All about the Wayback Machine
The Wayback Machine search engine is an archival project that allows the retrieval of past versions of websites. Some websites have archived versions dating back to the year 1996. The Internet Archive, a non-profit digital library organization, currently maintains the Wayback Machine.
The Wayback Machine uses Alexa Internet’s web crawling service. Sites within DMOZ’s Open Directory project are crawled for archival. In addition, sites visited by those using an Alexa toolbar in Internet Explorer are submitted for archival. Finally, using the show related links feature in Internet Explorer also prompts Alexa Internet to crawl the website.
Since the Wayback Machine depends on a web crawler to find and index web pages, it is subject to site rules defined in the website’s robots.txt file. The robots.txt file includes instructions for what a web crawler should and should not index. Entire websites can be excluded from web crawlers using the robots.txt file.
Using the Wayback Machine
Since the Wayback Machine is designed similarly to other search engines, it is inherently easy to use for those who are accustomed to Internet searches. On the Wayback Machine’s website, enter the website address, or URL, for which you would like to find archived versions. Then, simply click the Take Me Back button.
Not all websites on the Internet are archived in the Wayback Machine. If the website you entered is recognized by the Wayback Machine, a table of archived versions will appear. The table is organized by year, with each column representing a calendar year. All of the archived versions of the website for a particular year are listed in within that year’s column. To view an archived version, simply click the date.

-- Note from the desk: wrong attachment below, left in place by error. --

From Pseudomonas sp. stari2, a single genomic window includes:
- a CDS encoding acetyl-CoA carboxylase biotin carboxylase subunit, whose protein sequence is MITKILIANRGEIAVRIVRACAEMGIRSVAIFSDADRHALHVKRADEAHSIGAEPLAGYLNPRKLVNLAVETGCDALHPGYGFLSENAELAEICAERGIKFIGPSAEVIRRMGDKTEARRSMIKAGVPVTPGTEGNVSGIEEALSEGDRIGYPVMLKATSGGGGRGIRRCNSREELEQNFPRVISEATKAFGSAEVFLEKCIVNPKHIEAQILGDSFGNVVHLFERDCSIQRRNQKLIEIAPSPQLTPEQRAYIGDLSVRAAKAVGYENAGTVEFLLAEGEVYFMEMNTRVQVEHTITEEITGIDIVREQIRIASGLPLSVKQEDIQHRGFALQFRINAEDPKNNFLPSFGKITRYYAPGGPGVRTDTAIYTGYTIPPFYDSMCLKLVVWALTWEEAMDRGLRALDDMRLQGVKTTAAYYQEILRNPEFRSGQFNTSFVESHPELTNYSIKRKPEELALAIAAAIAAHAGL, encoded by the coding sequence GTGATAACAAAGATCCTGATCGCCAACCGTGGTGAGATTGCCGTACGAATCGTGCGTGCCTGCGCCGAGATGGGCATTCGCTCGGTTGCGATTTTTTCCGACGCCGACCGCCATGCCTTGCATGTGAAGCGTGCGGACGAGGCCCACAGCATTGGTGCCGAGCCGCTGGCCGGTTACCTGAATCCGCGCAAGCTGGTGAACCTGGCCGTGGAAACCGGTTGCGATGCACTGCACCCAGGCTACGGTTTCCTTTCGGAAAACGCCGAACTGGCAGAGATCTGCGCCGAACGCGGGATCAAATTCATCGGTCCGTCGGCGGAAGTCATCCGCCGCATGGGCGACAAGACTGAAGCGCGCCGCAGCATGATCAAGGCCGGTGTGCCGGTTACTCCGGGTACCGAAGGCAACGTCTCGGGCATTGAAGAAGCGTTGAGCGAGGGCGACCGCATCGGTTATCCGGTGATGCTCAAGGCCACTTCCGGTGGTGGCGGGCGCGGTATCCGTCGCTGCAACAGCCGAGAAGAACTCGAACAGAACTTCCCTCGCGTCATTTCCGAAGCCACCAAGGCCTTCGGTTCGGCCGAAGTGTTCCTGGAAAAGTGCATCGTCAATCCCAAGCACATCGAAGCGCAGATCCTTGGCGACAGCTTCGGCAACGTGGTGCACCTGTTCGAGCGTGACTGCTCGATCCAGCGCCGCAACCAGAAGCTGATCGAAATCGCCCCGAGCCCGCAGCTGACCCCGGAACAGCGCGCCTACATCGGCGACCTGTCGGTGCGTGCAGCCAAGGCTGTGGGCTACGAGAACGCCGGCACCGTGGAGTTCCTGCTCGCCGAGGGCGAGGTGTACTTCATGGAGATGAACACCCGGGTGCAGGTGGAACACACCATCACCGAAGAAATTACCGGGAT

When you view an archived web page, all of the images and links typically refer to the archived version. Therefore, clicking a link on an archived page will attempt to retrieve the archived version of that page as well. Sometimes the link will lead to an archived version on a different date. The Wayback Machine attempts to pull an archived version of the page closest to the date of the page you are visiting. If there is no archived version available, you will usually be directed to the live version of the website.
Potential Problems and Issues
The Wayback Machine’s archive is not entirely comprehensive. Some websites are not archived within the Wayback Machine. On archived web sites, some images and other rich media may not be available. Additionally, links on an archived page may no longer work, or may not have an archived version. If there is no archived version of a link, then the Wayback Machine will usually send you to the current version of the link.
Additionally, the Wayback Machine search engine may return an error if it is under heavy traffic, or if there are temporary data issues. This is common during peak traffic hours. Sometimes a server hosting a set of archives is offline. If the archived page that you are requesting is on an offline server, an error will be returned. If you receive an error when searching for an archived website, wait a few minutes and try again.